The graph-guide was really close to the central line, sign that the mount was working very well, apart from some moments when there was the wind.
Speaking about frames, for this picture I've taken 40 light frames, 20 dark frames and 60 flat frames, but no bias frames because using a CCD camera it doesn't need to take bias frame. I've tried to take them, but PixInsight couldn't extract any information, so it was unuseful.

Finally, it's been a good experience. I've learnt a lot of things, what to do and what to not do, but if I want to keep on taking pictures in town, I need a filter for the light pollution.

See you.

Messier 13 , a globular cluster

The first time I saw that globular cluster was many years ago, when I had a small telescope, a classical 119/1000 (actual they were 119/900, but mine was a 119/500 with a Barlow lens inside), and I stayed really amazed.

Recently I saw again the same globular cluster with the Meade SN 8", and the sight was really different and much more beautiful, but nothing compared with a photo, where you can see many things like a galaxy and thousands of stars. I know my picture isn't very good, I've lost a lot of signal during the post-processing, so I'd have to work better in order to improve the final picture. Of course, if you have some pieces of advise to give me, I'll be all ears.

The picture has been taken with an APO refractor (a triplet lens with a field flattener) and the ASI294MC camera. The guide camera was the ASI290MC with a 60/240mm guide scope.

I don't have taken so many light frames, so next time I'll try to take them again, in order to improve the S/N.

Recently I've worked to improve my astrophotography equipment. Basically, I've made a powerbox for the mount and for two dew-heaters, but for a flat-box as well. The process it's been quite short, and I got my powerbox using a plastic tool-box and three lithium-batteries. So, after many works, you only expect to use them and you wait for the right night, a night without moon or at least a small moon-phase, in order to not have too much light pollution (I know, I'm living in a town, so it's really hard not having light pollution!!!!). Anyway, when you think the night is right, you soon discover another problem.... wind!!! Arrgh! After many cloudy nights, having even only one clear night is gold, but with the wind is always a big deal for astrophotography. But, as always, there's a solution.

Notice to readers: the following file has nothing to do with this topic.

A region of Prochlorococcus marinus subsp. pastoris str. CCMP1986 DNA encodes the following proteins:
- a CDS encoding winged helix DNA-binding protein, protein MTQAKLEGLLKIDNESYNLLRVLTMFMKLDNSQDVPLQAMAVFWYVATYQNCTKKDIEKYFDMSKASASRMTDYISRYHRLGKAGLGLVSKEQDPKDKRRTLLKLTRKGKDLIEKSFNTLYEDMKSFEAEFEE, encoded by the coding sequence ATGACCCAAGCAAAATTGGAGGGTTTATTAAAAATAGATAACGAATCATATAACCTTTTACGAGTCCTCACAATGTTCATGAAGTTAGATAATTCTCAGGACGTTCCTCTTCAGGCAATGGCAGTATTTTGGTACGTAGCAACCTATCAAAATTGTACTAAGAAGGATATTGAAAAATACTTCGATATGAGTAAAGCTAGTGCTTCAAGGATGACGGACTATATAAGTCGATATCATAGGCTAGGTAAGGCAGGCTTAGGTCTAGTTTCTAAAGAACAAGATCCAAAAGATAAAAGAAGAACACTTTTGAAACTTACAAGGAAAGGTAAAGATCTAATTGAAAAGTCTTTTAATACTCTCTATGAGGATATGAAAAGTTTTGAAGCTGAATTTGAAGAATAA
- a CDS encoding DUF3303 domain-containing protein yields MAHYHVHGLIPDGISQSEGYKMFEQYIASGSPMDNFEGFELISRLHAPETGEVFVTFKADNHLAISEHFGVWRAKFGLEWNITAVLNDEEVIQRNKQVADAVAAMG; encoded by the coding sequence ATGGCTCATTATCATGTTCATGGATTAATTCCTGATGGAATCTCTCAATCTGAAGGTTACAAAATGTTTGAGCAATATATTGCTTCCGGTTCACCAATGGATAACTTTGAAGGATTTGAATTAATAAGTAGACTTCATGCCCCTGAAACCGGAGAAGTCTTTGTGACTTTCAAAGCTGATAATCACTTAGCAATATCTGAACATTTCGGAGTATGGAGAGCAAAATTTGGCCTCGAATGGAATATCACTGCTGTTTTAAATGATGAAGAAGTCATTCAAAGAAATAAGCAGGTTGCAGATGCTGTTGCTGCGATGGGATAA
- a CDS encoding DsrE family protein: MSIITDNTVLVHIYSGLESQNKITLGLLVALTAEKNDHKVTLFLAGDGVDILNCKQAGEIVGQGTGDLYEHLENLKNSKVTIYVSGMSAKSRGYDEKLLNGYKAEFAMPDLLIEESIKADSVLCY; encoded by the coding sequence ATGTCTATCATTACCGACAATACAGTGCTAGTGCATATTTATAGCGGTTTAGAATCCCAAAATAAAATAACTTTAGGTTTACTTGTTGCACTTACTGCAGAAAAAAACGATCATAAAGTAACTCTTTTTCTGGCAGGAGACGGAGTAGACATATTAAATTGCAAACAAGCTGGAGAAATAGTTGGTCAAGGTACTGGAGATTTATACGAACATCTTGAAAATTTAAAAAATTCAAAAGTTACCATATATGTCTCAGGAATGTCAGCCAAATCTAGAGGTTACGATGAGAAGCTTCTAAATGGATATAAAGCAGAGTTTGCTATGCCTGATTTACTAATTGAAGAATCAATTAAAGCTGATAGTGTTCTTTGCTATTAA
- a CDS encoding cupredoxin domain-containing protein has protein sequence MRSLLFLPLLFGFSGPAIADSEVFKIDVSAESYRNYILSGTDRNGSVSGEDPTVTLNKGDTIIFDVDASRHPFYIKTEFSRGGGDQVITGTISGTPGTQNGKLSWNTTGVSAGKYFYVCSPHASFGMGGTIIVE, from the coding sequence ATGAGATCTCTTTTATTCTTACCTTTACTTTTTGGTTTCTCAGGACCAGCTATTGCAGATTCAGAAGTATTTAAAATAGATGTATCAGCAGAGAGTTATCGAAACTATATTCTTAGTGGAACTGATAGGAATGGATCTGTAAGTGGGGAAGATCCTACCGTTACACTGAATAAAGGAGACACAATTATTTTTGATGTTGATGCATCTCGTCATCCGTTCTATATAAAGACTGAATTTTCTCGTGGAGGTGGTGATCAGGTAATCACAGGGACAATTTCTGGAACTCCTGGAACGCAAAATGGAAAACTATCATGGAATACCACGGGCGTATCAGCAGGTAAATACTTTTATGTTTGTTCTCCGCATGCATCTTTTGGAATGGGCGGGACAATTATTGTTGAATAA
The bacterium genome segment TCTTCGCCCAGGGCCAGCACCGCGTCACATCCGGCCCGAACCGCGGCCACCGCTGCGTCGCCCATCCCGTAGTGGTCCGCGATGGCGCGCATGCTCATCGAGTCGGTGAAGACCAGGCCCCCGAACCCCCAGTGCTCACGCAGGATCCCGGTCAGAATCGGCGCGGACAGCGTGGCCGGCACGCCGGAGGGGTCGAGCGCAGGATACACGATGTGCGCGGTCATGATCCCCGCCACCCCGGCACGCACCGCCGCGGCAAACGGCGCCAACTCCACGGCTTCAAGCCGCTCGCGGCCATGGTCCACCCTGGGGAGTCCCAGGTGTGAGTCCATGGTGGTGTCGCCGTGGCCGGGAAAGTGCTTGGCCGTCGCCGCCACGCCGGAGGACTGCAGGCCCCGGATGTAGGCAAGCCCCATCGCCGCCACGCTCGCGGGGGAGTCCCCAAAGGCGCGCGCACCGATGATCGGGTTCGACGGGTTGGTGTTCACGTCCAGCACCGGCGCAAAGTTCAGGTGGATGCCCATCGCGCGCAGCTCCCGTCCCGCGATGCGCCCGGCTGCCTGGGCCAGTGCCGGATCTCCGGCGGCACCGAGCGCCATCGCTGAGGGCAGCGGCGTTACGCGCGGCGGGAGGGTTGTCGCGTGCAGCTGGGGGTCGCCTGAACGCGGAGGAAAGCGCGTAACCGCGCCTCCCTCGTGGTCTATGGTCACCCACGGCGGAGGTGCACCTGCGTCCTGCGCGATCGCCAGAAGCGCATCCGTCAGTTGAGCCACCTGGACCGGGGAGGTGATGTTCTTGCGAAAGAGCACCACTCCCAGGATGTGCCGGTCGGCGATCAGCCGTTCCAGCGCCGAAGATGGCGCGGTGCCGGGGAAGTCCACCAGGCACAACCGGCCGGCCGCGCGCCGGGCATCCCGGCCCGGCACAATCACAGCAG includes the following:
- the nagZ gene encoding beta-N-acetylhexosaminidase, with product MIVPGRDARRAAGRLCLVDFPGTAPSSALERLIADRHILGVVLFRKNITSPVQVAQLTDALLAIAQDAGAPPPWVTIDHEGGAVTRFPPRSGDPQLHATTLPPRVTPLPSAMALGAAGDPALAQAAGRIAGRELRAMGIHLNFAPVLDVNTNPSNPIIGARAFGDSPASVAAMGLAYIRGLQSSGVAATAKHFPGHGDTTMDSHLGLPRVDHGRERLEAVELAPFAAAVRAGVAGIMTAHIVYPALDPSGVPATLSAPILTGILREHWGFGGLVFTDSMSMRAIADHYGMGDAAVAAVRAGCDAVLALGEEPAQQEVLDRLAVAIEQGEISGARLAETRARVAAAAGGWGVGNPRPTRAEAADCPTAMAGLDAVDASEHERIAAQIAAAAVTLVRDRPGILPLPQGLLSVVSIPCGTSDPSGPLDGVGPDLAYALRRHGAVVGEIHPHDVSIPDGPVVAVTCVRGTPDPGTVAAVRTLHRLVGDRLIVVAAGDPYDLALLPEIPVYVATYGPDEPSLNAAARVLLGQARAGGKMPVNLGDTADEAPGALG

A windshield!!!

Obviously, someone would tell, but wich windshield??? A tent? A solid wall? And what if I like to move it? The solution isn't so simple, but I think it might be practicable using Polionda sheets merged together to form a barrier for the wind. Polionda is really light and easy-portable so it should be very easy to use it every time I need it. For now, I've just made a small project on paper, but soon I'll buy all I need to make it, so stay tuned, I'll get back really soon.



#26/04/2020 Update

That solution wasn't good enough. Unfortunately, Polionda isn't stable as I hoped, so with a medium wind it shakes a lot, and it's quite impossible to use it and protect the telescope from the wind. Even though with long laces, for blocking it somewhere, it isn't so useful, so I have to give up with this idea, a stupid idea.

On the Net, I've seen some portable tent. They are not so expensive, but I think it takes a bit time for mounting, and every time I want using the telescope I'd have to mount the tent, the telescope and so on. A bit of work for some pictures, maybe too work, and I don't know if it worths.

For now, I'll give up and I'll use my telescope in no-windy days, hoping to have no Moon as well!!!

See you.